HOW work? DO HEDGE FUNDS
Following recent changes in legislation, hedge funds are now subject to regulation in SA. This means that if you want to invest in a hedge fund, you have greater protection as an investor. But what are hedge funds? Neesa Moodley reports
Angela Costandius, Deloitte’s Cape Town-based financial services audit manager, says one of the biggest effects of the new regulation will be that South African hedge funds, which have estimated combined assets under management of R83 billion, will now be required to appoint a management company to oversee operations, in addition to their administration and asset management arms.
Collective investment schemes are required by law to have an administrator, asset manager and management company. Hedge funds were traditionally divided into an administrator and asset manager, but have until October 30 2016 to comply with new regulations, which, for one, require the appointment of a management company.
Costandius says another positive aspect of the new regulations is that individual investors will have access to a wider range of assets, such as larger limits of unlisted investments, as well as sophisticated trading strategies such as short selling. “At this stage, unit trust fund managers may not borrow money to invest, neither may they short the market.”
Leveraging, or borrowing certain instruments to trade them on financial markets, can also be used by hedge funds to take positions in certain assets without having to own them. This puts them in a rather unique position in that they don’t have to pay securities transfer tax.
Short selling involves selling a security that the seller does not yet own at an agreed price, based on the belief that the price of that security will fall below the specified price by the time the transaction actually occurs. That allows the seller to pocket the difference and make a profit.
“Hedge funds have the advantage in that they have a greater array of trading strategies available to them in order to enhance returns for their investors,” says Costandius.
“If they think a certain asset price is going to decline, they can devise a strategy to try to profit from that, whereas all a unit trust portfolio manager can really do is sell out of that asset.” Higher-risk investment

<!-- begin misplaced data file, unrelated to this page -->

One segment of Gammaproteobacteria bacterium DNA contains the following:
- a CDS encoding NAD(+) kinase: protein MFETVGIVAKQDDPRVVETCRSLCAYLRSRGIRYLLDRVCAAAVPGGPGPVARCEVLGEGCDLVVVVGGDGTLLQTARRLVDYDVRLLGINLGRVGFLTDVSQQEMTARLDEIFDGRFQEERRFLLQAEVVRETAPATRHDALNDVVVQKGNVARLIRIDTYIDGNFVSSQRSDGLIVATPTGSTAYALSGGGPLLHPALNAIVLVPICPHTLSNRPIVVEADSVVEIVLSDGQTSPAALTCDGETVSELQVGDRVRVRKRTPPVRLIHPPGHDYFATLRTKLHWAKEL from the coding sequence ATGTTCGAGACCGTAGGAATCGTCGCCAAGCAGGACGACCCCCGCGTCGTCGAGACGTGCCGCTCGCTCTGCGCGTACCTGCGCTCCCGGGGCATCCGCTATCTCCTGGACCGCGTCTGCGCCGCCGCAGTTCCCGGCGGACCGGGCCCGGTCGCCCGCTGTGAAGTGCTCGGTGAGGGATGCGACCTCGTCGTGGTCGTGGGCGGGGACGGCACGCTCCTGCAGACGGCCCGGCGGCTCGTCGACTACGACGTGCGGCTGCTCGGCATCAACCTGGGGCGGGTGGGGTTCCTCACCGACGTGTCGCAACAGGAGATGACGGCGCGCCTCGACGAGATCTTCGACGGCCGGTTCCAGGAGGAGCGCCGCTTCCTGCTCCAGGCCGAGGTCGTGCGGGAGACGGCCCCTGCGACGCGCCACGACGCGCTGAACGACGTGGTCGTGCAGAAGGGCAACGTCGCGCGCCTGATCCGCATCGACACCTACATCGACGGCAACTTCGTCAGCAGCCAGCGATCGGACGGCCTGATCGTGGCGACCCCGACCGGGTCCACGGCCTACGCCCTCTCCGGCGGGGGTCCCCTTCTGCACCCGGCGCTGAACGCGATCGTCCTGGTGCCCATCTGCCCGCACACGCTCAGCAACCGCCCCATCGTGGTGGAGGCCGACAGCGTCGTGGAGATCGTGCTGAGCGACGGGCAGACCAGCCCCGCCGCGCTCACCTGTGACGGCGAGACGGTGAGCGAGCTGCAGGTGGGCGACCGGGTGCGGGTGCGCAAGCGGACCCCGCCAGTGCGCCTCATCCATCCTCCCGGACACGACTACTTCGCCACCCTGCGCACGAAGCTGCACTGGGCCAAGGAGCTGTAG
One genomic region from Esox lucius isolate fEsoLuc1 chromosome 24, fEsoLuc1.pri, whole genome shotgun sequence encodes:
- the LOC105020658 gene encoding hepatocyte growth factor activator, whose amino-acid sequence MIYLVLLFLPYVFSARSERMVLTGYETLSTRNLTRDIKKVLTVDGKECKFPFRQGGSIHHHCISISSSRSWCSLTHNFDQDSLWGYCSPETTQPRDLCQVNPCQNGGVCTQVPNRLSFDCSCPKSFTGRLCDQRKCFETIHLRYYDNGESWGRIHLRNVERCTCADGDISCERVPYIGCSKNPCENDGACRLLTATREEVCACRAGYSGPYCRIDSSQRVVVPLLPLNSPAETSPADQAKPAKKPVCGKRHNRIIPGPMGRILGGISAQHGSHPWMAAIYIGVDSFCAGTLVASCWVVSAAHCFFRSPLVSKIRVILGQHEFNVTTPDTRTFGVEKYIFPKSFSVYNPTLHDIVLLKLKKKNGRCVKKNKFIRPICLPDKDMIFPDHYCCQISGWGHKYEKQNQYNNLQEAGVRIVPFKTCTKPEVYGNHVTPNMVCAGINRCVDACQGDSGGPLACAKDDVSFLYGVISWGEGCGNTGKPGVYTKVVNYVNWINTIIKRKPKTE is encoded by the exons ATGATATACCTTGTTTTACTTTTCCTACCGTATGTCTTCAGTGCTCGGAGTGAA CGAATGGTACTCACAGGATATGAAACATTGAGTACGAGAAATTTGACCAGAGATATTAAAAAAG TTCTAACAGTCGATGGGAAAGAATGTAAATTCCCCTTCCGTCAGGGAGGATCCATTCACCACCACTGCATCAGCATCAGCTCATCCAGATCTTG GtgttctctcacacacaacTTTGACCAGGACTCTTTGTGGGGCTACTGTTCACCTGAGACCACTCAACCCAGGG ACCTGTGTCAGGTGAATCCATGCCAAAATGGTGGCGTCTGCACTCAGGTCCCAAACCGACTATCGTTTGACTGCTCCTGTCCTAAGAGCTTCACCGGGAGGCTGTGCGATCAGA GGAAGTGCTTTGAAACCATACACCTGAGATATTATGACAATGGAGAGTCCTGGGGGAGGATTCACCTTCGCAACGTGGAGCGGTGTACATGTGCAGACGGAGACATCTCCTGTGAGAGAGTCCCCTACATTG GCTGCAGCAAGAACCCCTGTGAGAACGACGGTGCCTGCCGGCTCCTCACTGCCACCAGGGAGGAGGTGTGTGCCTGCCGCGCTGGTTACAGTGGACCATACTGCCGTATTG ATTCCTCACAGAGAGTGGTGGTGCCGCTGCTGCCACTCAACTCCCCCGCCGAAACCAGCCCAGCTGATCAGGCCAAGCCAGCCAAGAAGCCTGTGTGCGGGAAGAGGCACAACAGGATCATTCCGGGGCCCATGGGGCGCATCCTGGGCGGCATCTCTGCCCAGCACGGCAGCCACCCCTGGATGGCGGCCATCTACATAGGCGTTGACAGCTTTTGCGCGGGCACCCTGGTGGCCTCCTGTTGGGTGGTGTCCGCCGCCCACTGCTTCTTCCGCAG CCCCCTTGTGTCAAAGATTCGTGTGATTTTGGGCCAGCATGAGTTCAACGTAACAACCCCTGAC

“There is obviously a bit more risk associated with these highly sophisticated trading strategies, but potential returns are higher,” says Costandius. “At the same time, hedge funds are able to be a lot more agile.”
She says the perception of hedge funds as operations run by investment “cowboys” is largely unfair, as retail funds in particular have stringent restrictions on what their asset managers can invest in, as well as limits on leveraging. Hedge fund managers are required to be licensed with the Financial Services Board and the risk within the funds is also closely monitored by the Collective Investment Schemes Control Act.
Novare Collective Investment Schemes recently launched South Africa’s first retail hedge funds, including the Novare Mayibentsha Growth Retail fund of hedge funds, which is available to individual investors.
Rene Miles, managing director of Novare Collective Investment Schemes, says the two most important benefits of including hedge funds as an additional alternative asset class in an investment portfolio are capital protection and assetclass diversification.
“South African hedge funds have been successful in protecting capital and minimising drawdowns, resulting in enhanced returns and lower risk in the overall portfolio. In terms of diversification, hedge funds respond differently to market conditions compared with traditional asset classes, resulting in a low correlation with other assets,” she says.